Telegram - Serving Metropolitan Detroit Since 1944

By Renee Summers
Telegram Reporter 

River Rouge Schools Hosts Mental Health Forum for Outgoing Seniors


Dr. Bacari Alexander (far right) poses with law enforcement personnel who visited River Rouge High School to speak with graduating seniors.

River Rouge Public Schools hosted a program focused on interactions with law enforcement for its nearly 250 upcoming graduates. Titled "Before You L.E.A.P.", the program was presented as an informational forum dealing with the impact that interacting with law enforcement can have on young peoples' mental health, including trauma. The program was designed for urban youth and was coordinated by the district's Department of Culture, Health, and Wellness.

The forum was held late in May in the auditorium at River Rouge High School using a town hall format. A panel of law enforcement experts from the Detroit Police Department, the Highland Park Police Department, the River Rouge Police Department, the Washtenaw County and Wayne County Sheriff's Departments, and the 36th District Court interacted with the students as various potential scenarios were presented and the question asked "What would you do in this situation?" In addition to gaining insights on the legal specifics of situations involving underage drinking, drug use, robbery and sexual assault, Psychiatric Nurse Practitioner Natalie Poole of Peace Counseling offered explanations on how such scenarios can affect mental health and self-esteem.

"We wanted to capture some of the scenarios that they would be in as they enter the prom and graduation seasons and in those particular settings, a myriad of mental health issues can occur from robbery to sexual assault, and we talked about drinking and smoking; all these different challenges that are barriers to a good social experience or to learning," said Bacari Alexander, Director of the Department of Culture, Health, and Wellness. "Because it's a mental health forum we wanted make sure that one of our therapy partners, Miss Natalie Poole, chime in and give them some tools to consider when they're in these situations and the law enforcement professional were there to do the same."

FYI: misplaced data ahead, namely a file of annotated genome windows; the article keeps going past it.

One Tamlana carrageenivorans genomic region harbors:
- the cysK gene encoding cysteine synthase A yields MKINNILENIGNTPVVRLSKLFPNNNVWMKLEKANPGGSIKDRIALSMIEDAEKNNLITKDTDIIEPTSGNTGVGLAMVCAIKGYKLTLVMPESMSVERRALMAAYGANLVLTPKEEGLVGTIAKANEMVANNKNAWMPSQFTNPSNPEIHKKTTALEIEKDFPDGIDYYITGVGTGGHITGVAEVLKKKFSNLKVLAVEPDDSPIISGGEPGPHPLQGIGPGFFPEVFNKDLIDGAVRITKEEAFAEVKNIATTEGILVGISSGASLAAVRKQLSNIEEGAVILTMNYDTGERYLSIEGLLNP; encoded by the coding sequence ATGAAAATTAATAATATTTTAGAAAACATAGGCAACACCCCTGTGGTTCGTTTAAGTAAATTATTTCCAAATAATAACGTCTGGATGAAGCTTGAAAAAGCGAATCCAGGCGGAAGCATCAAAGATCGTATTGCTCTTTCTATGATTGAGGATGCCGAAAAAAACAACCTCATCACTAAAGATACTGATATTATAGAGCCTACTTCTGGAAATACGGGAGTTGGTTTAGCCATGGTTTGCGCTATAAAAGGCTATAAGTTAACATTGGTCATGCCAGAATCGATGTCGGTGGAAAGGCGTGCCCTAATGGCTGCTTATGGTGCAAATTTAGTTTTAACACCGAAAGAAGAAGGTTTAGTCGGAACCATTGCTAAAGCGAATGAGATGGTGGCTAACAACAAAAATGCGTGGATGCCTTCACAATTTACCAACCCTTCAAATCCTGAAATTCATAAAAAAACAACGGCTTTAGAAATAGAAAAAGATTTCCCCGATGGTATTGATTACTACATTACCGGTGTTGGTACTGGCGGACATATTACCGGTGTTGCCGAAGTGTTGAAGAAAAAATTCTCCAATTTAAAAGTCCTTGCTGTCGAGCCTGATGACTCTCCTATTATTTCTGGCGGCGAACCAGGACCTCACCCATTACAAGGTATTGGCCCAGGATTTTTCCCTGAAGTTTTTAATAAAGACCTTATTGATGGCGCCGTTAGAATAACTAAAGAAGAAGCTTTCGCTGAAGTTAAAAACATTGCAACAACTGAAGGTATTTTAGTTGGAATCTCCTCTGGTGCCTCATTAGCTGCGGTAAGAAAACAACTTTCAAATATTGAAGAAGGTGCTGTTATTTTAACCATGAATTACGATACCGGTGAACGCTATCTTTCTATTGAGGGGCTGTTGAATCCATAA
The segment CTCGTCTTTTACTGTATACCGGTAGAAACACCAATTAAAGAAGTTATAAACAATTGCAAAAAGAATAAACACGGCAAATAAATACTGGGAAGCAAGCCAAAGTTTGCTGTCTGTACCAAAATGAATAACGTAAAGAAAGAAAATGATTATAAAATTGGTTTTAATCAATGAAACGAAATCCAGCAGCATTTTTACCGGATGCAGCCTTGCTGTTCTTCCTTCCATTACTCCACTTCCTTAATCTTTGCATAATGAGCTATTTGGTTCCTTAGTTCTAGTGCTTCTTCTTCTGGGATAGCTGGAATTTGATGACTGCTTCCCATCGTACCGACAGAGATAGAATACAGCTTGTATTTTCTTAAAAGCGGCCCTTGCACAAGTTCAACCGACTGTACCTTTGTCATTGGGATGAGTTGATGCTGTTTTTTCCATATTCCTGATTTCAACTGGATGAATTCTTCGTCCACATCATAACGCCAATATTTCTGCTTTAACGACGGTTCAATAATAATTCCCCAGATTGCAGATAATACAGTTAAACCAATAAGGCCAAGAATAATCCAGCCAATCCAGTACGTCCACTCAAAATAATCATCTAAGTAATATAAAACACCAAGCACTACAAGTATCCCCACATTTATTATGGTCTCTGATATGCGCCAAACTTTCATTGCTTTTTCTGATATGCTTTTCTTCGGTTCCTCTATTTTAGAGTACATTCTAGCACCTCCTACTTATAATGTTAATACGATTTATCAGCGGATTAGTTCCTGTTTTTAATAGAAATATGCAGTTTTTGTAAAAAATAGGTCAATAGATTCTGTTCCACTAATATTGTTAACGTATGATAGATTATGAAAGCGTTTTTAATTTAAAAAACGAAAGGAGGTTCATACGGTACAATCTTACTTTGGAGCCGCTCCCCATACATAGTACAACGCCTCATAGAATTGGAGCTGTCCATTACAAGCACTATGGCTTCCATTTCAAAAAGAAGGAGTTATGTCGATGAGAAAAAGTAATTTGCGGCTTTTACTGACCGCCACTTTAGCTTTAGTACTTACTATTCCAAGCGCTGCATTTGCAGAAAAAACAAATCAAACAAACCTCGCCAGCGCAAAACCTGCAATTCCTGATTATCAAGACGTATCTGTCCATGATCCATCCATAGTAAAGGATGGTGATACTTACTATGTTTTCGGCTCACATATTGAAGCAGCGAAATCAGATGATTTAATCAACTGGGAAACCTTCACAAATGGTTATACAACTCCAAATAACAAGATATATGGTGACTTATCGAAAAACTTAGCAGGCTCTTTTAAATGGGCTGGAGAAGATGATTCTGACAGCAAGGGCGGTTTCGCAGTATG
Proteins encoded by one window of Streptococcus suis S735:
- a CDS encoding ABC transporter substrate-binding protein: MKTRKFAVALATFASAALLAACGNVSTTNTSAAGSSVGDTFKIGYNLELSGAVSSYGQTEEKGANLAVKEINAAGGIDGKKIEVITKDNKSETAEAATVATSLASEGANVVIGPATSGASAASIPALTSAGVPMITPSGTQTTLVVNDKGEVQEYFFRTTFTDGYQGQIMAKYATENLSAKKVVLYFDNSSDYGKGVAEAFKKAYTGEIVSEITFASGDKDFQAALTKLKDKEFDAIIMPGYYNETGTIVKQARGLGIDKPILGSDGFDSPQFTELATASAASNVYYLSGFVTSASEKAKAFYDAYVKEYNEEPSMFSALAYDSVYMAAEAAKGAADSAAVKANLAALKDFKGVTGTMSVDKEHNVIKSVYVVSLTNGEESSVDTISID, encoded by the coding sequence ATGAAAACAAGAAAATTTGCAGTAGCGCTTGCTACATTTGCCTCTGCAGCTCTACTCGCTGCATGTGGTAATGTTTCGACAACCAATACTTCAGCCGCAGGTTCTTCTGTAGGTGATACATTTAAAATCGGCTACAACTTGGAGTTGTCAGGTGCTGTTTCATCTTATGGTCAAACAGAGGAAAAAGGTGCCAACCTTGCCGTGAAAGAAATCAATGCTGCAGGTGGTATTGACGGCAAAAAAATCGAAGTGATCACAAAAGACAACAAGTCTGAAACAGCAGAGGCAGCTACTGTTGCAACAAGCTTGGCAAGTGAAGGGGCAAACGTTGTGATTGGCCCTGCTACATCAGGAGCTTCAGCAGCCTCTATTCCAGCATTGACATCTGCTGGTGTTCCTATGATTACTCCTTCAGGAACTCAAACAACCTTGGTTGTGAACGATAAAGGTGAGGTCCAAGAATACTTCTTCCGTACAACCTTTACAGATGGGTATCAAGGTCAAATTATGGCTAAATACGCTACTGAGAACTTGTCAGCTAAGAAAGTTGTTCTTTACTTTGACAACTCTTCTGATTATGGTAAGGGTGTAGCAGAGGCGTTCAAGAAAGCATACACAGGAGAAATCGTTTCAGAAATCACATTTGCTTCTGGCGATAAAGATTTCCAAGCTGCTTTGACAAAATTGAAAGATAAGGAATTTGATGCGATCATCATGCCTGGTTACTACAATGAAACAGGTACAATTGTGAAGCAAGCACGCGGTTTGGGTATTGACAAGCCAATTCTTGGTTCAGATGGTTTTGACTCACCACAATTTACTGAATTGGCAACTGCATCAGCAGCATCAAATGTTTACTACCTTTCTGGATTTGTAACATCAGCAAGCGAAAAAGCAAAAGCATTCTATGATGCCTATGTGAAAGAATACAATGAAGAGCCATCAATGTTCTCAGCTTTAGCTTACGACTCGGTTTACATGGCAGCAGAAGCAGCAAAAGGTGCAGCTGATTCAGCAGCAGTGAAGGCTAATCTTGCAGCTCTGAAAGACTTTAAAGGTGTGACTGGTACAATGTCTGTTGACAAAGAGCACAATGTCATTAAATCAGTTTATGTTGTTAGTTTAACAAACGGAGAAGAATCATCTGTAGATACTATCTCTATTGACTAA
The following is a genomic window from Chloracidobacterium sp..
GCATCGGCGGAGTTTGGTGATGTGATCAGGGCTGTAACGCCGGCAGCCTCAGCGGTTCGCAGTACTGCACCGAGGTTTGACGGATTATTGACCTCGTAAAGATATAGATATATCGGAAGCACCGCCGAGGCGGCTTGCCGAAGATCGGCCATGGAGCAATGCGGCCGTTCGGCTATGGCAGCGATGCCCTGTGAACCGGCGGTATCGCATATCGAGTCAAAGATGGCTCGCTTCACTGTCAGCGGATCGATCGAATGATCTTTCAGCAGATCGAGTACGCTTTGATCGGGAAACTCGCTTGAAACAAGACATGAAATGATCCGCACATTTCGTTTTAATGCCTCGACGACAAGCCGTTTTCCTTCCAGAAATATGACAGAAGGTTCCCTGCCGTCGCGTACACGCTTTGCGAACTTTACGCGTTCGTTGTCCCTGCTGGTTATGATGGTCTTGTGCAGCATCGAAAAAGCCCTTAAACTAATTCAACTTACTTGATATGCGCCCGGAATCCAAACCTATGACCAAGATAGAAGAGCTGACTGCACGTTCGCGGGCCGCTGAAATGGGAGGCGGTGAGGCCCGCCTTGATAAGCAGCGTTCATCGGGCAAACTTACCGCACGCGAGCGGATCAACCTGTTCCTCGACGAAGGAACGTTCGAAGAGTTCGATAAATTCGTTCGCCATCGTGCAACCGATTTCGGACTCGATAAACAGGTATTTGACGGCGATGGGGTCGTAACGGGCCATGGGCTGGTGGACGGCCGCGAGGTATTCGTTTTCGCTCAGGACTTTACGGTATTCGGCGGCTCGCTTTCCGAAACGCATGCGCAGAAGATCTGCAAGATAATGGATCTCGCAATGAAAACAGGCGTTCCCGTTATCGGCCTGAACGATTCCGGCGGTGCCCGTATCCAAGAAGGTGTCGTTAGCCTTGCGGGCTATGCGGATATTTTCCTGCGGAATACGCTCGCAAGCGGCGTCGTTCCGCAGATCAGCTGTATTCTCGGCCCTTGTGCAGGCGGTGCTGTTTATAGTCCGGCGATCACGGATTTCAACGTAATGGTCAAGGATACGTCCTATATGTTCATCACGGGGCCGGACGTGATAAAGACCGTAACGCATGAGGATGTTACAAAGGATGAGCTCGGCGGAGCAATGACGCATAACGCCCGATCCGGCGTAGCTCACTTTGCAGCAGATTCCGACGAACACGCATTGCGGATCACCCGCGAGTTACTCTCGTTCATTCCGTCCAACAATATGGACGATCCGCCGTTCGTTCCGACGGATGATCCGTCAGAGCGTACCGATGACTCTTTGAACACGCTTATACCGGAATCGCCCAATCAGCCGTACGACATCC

Detroit Police Officer Tania Stribling and David Felton from Wayne County Sheriff speaks to students at River Rouge High School. about interacting with police officers

The hour-long program continued in a question and answer format, with eager students seeking answers on topics which included assault, weapons, self-defense, and what to do and not to do when confronted by a police officer. When the question was asked about how to respond to an angry police officer, Officer Tre Miller of the River Rouge Police Department spoke up, saying, "In my experience, when you have something small like a noise complaint, nine times out of ten we just want to get there and see what's going on. But a lot of times the younger generation, they love to be combative, they love to argue, and your anger won't do anything to help the situation out. Just sit there cooperate with them, answer questions respectfully and then whatever happens happens, you'll likely end up going home because you're not doing anything that's crazy." When Officer Tonia Stribling of the Detroit Police Department and Natalie Poole both relayed their unpleasant experiences with disagreeable officers during traffic stops, both described situations which could have escalated but did not because they behaved calmly and respectfully as Officer Miller had advised. David Felton of the Wayne County Sheriff's Department commented, urging the students to act as Stribling and Poole both did and to think before reacting and saying anything disrespectful.

In all, students in the class of 2022 were given useful information to keep in mind as they head out into the larger world. Alexander was pleased the forum was so well-received by the students and says there will be more such programs in the district, and added, "We start everything here in River Rouge with the end in mind. What we wanted to do with this Before You L.E.A.P. Program-which stands for Law Enforcement and Policing-is to give the young people an opportunity to look at that sandwich approach; what are the therapeutic considerations before interacting with the police, what are they during, and what are they after? So our desire to continue these types of series is something we definitely want to do."


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